added at every start-phase which is many times more frequent than chemo-stat systems. Unconventional substrates like gaseous substrates are being tried with unconventional PHA producers
e.g. Cyanobacteria to explore the potential of converting syngas and biogas to PHAs with or without additional carbon source in the growth media.
How Celignis Can Help
PHA is one of the most complicated fermentation processes, but the possibility to use mixed microbial cultures and avoiding sterilisation costs
makes it an interesting process to produce bioplastics. Also, PHA blends are becoming more and more popular to increase the tensile strength and flexibility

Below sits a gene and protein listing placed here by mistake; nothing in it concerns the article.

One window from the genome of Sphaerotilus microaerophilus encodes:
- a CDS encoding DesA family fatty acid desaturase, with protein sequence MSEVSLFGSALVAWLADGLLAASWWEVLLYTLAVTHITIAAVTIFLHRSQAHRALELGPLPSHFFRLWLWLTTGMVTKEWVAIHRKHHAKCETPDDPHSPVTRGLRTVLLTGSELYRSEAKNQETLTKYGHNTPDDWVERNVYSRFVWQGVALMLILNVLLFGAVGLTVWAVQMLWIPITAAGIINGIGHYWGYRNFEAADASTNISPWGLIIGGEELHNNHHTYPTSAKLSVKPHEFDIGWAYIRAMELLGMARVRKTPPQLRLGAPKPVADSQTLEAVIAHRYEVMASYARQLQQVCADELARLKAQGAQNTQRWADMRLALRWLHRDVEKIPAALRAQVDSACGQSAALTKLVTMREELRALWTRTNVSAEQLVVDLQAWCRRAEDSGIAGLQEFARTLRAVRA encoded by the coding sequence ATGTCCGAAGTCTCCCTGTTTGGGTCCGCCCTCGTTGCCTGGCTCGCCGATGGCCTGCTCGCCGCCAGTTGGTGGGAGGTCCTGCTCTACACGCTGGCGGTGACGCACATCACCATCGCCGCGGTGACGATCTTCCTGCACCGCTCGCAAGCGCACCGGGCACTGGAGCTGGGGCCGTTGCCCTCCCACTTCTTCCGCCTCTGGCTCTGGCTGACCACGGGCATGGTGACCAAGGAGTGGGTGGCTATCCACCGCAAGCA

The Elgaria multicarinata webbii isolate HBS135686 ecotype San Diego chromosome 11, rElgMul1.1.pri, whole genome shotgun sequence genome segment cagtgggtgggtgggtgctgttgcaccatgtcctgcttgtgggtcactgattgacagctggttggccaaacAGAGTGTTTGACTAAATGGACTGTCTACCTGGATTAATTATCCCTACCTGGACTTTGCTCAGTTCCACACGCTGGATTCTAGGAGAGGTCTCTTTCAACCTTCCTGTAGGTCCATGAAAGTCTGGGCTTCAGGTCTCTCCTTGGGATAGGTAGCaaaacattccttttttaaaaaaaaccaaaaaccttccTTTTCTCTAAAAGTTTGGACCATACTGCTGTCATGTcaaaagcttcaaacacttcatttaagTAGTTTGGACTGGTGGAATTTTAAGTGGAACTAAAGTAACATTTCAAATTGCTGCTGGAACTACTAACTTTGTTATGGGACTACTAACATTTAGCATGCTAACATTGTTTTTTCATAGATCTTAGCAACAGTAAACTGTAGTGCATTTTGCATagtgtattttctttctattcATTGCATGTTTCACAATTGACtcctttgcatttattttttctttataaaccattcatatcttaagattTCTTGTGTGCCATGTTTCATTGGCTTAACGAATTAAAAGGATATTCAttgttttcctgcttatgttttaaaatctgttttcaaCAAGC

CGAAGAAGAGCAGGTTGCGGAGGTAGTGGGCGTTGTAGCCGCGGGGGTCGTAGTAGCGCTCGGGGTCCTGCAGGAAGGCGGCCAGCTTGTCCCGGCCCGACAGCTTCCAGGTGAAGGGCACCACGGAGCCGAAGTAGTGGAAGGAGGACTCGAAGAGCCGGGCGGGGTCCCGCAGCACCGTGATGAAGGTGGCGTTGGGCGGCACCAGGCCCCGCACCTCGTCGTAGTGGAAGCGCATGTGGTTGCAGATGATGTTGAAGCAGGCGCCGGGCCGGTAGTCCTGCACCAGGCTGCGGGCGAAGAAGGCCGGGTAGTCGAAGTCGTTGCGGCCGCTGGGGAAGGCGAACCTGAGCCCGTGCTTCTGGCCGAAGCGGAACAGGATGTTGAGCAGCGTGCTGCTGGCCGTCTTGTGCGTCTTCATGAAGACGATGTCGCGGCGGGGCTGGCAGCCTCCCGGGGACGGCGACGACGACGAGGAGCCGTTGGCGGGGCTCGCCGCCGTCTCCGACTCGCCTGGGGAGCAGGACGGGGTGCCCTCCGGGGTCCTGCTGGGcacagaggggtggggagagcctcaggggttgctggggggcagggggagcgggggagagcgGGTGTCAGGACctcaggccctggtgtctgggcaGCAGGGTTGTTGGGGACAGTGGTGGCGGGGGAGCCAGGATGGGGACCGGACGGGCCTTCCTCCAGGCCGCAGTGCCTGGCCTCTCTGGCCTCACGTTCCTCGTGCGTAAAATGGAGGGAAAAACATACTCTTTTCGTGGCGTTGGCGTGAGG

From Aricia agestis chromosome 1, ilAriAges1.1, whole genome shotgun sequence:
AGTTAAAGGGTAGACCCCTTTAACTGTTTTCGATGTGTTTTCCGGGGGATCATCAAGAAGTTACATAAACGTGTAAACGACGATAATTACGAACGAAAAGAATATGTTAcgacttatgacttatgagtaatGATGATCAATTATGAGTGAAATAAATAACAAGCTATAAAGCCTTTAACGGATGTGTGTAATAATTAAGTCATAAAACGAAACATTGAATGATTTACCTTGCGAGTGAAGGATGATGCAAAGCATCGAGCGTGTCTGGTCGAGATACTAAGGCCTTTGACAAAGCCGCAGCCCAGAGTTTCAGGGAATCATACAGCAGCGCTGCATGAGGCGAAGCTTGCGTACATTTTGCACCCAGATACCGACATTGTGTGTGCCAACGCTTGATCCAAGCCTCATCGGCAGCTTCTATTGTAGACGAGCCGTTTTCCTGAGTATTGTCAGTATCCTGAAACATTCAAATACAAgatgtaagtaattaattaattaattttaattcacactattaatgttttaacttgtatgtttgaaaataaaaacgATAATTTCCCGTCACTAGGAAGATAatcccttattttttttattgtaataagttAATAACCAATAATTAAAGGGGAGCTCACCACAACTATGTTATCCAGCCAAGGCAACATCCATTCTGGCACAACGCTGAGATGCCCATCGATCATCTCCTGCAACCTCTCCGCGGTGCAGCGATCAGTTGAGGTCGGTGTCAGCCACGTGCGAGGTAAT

of the polymer which is possible by using mixed culture substrates.
At Celignis, we have expertise and experience in enrichment of desired microorganisms, fed-batch and continuous fermentations with cell-recycling.
We can design and develop the most suitable process for your feedstock by using mixed or mono-culture fermentations. We can also develop cost-efficient downstream
processing steps for efficient PHA extraction by using non-toxic and environmentally friendly techniques.
Our team of experts will innovate with you for you.
Lactic acid bacteria are very sensitive and require complex nutrient media compared to other bacillus species that can produce lactic acid.
Hence, industries are constantly looking for fungi and bacillus strains that have low nutrient requirements and can tolerate acidic pH.